3. As already mentioned, the suit was one for a declaration that a release deed executed by the 5th defendant in favour of defendants 1 to 4 would not be binding on the ultimate reversioners. On such a plaint the court-fee payable is Rs. 15 under Article 17 of the Court Fees Act, seeing that the suit was filed in the District Munsif's Court. No doubt the decree granted by the District Munsif gave a declaration (though a qualified one) in favour of the plaintiff. As I understand the Appeal Memorandum filed by defendants 1 to 4, they impugn the whole of the declaratory decree granted by the Trial Court. That being so, the court-fee payable in respect of this portion of the claim could be only that payable in respect of a declaratory relief, under Article 17-A of the second schedule of the Court Fees Act. It is no doubt true that the defendants raised an alternative ground of appeal, namely, that even in case the Court should hold that the plainitiff would be entitled to a declaration, the declaration should not be entirely unconditional but should be one subject to a condition that the ultimate reversioners should pay the defendants a certain sum of money. In such a case I. think the principle applicable is one, similar to the rule laid down in Sekharan v. Eacharan Nair (1909) 20 M.L.J. 121 and Pathumma Umma v. Aliyammakkanakath Mohideen : AIR1928Mad929 . Cases from Malabar have come before this Court where the plaintiff seeks relief in ejectment, and the defendant in possession not only raises pleas against the right of the plaintiff to eject but also claims compensation for improvements in case the Court should direct the ejectment. In such cases it has been held that when the defendant prefers an appeal against the decree in ejectment passed by the Trial Court which also directs the plaintiff to pay a certain amount of money as compensation for improvements or otherwise due to the defendant, the court-fee payable on the appeal should be calculated on the basis of the plaint in an ejectment suit 'as the defendant in appeal has raised objection to the decree in ejectment altogether'. 'The circumstance that he also raised a ground claiming a larger amount for compensation due to him ' has been held not to alter the real nature of the suit or the appeal. In fact in Sekharan v. Eacharan Nair (1909) 20 M.L.J. 121 the defendant preferred an appeal and contended that the whole suit should be dismissed, though he also claimed a very large amount as due to him for value of improveents in case the decree in ejectment was ultimately confirmed. This Court has held that notwithstanding the subsidiary prayer, which will arise only in the alternative when his contention as regards the ejectment is overruled, the proper amount of court-fee is that leviable in a suit in ejectment and that the defendant-appellant need not pay any court-fee calculated on the value of the improvements relating to which he has taken a ground of appeal. When, however, the plaintiff who has obtained a decree in ejectment prefers an appeal questioning only the amount that has been directed to be paid by him to the defendant, then there are some cases which were cited to me which hold that in such cases the plaintiff, appellant, should value the appeal according to the amount to which he has raised a dispute. But the present case is one where defendants 1 to 4 oppose the grant of any declaratory decree at all; and that being so, I think the principle of the cases I have mentioned applies to the present case; and I am of opinion that the appellants 1 to 4 were bound td pay court-fee of Rs. 15 only under Article 17-A of the second schedule of the Court Fees Act, and that, they need not pay any additional court-fee in respect of any portion of what the learned Judge calls 'the counter-claim of the defendants'. This disposes of the main question that was argued before me.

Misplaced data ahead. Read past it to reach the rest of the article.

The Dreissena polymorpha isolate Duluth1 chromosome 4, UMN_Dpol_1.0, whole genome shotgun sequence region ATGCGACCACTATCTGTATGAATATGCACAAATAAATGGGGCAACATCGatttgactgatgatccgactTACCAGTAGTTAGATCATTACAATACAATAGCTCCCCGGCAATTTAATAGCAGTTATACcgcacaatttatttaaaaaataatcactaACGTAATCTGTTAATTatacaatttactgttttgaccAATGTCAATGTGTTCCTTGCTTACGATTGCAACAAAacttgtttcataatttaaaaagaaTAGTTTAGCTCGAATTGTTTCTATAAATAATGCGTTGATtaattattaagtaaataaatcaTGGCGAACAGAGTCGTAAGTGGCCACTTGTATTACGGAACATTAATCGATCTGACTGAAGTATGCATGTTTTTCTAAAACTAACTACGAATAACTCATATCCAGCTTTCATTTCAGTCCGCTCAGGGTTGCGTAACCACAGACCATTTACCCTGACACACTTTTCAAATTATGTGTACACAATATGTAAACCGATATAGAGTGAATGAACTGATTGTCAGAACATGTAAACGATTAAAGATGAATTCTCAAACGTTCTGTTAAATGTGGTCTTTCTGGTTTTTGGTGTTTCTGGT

4. The learned advocate for the petitioners raised another question as to the amount of court-fee payable in respect of the relief by way of the appointment of a Receiver mentioned in the decree of the District Munsif. It was argued that the appointment of a Receiver is a consequential relief, and that the same need not be separately valued, and that the learned District Judge was in error in directing the appellants to pay court-fee of Rs. 15 in respect of that relief claimed by the defendants. On reading the decree of the Trial Court in this case, I find that the Court has not in fact directed the appointment of a Receiver. As I read the decree, the Court would seem to have in substance declared that a Receiver will be appointed in case another suit, No. 627 of 1929, which was pending between the defendants to this litigation, was decided in a particular way. I think that, having regard to the decree passed in this particular case and the allegations in the plaint, the learned District Judge was ' right in directing the appellant to pay court-fee of Rs. 15 in respect of this relief. The decision of Venkatasubba Rao, J., in Karuppanna Tevar v. Angammal : AIR1926Mad678 , also (in my view) supports the decision of the learned District Judge on this point. No doubt it is possible, as the learned Judge observed in Karuppanna Tevar v. Angammal : AIR1926Mad678 , that in particular cases the appointment of a Receiver may be a consequential relief; but for disposing of the case before me I need not go into that question in detail, because, reading the decree passed by the District Munsif in the present case, there is, in substance, only a declaratory decree granted by him, so far as the prayer relating to the appointment of a Receiver is concerned. It therefore seems to me that the second contention raised by the learned advocate for the petitioners before me should fail and the court-fee of Rs. 15 fixed by the Lower Appellate Court with reference to that relief will stand.